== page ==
Although not pretending to possess in any measure the skills and qualifications of my legal friends and colleagues in this debate, I have had 15 years' experience of representing Birmingham people as their local Member of the European Parliament. Because of that experience, I know that real access to justice is at the heart of people's drive for dignity and respect, and that, as my noble friend Lord Sawyer said, it is fundamental to a healthy democratic society. I know, because I have been made aware of it by my constituents, that so many people feel intimidated and insecure in seeking justice. I know that what might seem a simple procedure to many of us, of finding the right legal advice or walking into a solicitor's office, is a chasm of complexity, bewilderment and doubt for so many people. I know that, although some have no problem in knowing—and, indeed, in working—the system for very many others, the system, as it is, is failing them. In many ways, this Bill represents a long-overdue reform and modernisation which, at its best, will be a liberating force for millions.

Although the Bill's contents include reform of the funding of legal services, rights of audience, appeals, magistrates' courts, the civil courts and the criminal courts, I shall concentrate on that aspect of the Bill which covers the community legal service.

On 2nd December, in announcing the publication of the White Paper, Modernising Justice, the Lord Chancellor introduced the new legal services commission to oversee two new services: the community legal service and the criminal defence service, and to take over the £1.6 billion annual spending on legal aid. As we know, the commission will replace the Legal Aid Board. In that announcement, my noble and learned friend Lord Irvine, stated that: A Legal Services Commission will enable us to focus legal aid money on the people who most need help and get real value for money for the taxpayer. With the Community Legal Service—for the first time—we will be able to assess the grassroots legal needs in our communities and develop the services people really want". The Lord Chancellor went on to say, We will be able to put money into innovative, alternative ways of resolving disputes. Going to court is not always the best answer". At its best, I believe that the community legal service will open up access to justice to many more communities than is the case at present. I welcome the fact that such access to justice will be delivered through a new, cohesive network of service providers of consistently measurable high quality. Those seeking legal advice for their difficulties should now find the most appropriate help that they need.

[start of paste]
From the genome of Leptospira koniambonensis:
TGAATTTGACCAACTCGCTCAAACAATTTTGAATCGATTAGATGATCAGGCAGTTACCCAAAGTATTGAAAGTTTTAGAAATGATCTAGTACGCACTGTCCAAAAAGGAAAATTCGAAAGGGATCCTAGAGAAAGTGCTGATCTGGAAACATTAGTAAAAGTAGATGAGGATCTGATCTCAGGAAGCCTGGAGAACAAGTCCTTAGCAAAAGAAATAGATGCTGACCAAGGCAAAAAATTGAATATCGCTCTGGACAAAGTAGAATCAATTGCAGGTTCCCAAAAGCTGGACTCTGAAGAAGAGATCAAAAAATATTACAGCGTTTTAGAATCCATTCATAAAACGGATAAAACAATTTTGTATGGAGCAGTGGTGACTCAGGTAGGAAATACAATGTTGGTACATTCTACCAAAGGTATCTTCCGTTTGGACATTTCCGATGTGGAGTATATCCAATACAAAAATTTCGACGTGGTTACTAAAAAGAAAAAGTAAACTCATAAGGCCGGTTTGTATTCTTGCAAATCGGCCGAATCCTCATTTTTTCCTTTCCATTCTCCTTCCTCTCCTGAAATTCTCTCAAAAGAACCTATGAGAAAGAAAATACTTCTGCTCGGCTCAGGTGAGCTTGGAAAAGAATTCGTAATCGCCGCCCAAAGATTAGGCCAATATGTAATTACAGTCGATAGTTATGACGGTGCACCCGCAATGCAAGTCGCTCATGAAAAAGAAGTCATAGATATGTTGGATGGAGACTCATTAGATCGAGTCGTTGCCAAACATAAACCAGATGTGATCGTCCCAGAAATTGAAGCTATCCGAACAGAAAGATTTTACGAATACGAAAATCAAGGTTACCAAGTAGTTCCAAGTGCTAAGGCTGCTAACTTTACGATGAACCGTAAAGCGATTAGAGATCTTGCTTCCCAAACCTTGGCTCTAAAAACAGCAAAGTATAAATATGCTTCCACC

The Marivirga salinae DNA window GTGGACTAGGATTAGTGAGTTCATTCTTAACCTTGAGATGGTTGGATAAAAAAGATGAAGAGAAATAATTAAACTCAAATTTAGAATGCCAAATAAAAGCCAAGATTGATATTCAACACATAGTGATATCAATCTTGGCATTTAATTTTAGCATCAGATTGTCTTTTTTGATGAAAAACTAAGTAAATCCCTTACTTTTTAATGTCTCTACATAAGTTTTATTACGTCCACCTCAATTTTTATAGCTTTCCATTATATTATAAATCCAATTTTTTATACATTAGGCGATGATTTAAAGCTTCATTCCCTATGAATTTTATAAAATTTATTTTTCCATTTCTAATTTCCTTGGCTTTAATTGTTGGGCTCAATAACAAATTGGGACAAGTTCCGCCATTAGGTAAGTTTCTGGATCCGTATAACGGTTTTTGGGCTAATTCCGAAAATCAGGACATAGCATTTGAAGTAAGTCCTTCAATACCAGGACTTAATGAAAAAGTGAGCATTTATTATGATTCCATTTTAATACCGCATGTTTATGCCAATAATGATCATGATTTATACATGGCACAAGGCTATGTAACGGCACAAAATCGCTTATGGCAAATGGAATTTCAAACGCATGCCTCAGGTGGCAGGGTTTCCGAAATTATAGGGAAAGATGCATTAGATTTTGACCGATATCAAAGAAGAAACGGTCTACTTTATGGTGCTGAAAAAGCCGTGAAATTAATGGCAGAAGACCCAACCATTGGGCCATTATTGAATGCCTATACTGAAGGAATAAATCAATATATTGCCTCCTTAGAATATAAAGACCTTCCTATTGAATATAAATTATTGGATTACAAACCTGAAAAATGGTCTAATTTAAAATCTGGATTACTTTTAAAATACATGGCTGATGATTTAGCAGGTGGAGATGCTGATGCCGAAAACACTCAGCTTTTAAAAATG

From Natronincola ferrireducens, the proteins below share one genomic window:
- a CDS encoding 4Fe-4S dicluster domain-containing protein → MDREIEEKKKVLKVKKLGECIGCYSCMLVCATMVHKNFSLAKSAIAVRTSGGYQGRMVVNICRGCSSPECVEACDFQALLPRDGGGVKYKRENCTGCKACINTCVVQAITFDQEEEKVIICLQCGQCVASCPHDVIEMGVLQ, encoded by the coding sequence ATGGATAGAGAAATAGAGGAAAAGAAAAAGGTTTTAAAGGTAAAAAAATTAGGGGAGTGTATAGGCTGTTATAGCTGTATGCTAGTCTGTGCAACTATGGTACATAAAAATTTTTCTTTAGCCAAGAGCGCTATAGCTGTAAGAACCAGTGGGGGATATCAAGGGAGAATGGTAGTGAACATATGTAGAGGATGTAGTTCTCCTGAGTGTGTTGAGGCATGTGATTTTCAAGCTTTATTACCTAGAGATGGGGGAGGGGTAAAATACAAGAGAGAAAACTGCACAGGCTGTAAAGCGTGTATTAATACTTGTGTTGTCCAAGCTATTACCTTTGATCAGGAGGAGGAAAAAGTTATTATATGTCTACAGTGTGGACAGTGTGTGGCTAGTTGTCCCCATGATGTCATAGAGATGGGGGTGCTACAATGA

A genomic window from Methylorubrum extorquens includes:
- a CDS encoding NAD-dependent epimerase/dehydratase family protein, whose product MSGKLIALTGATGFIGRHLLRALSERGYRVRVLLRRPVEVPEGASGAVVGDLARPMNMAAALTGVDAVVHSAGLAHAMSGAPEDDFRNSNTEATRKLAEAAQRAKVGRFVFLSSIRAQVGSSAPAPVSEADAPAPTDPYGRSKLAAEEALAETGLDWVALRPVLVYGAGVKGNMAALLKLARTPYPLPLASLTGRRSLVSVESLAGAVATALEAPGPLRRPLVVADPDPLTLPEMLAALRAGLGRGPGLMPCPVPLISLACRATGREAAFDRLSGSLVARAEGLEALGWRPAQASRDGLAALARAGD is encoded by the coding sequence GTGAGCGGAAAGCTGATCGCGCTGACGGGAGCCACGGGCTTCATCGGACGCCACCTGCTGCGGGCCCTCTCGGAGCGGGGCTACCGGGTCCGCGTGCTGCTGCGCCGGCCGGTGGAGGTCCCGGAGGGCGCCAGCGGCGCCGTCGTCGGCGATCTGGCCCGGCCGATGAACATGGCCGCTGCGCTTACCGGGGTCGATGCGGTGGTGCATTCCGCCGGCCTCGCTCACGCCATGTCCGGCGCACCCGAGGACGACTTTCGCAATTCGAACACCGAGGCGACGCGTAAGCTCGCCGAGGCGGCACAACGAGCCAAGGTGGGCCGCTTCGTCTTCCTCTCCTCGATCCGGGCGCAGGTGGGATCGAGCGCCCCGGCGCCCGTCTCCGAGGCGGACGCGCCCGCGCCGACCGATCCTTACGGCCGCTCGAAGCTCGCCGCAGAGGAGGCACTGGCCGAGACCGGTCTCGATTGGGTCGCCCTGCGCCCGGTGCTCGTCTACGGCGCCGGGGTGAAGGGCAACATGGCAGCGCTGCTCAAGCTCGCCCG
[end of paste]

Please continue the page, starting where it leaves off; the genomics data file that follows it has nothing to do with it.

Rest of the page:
The community legal service will not, of course, begin life in a vacuum, but will find partners in other existing funders of advice and information services in order to create a local, regional and national map of provision where priority needs are accurately pinpointed, and where common criteria are quality assured. These aspects of the Bill are very much welcomed by groups such as the National Consumer Council. The possibilities that the new community legal service offers for new ways of assessing cases is particularly exciting and should offer a much higher quality of choice to consumers and act as a downward pressure on consumer costs, which has to be welcomed.

I understand that the implementation of the community legal service is to be piloted in five local authority areas from January 1999. I know that that experience will be invaluable in assessing how best to partner existing CABs, law centres and advice centres within the new framework of the Bill.

As a non-lawyer, I was hesitant to take part in this debate today alongside such able legal practitioners as my friends and colleagues. I am reminded, in my audacity to take part, of the time many years ago when I rang my mother to tell her that I had agreed to become treasurer of my local Labour Party branch. Her immediate reaction was, "Oh! Christine, why did you do a thing like that; the Labour Party has always been very good to you".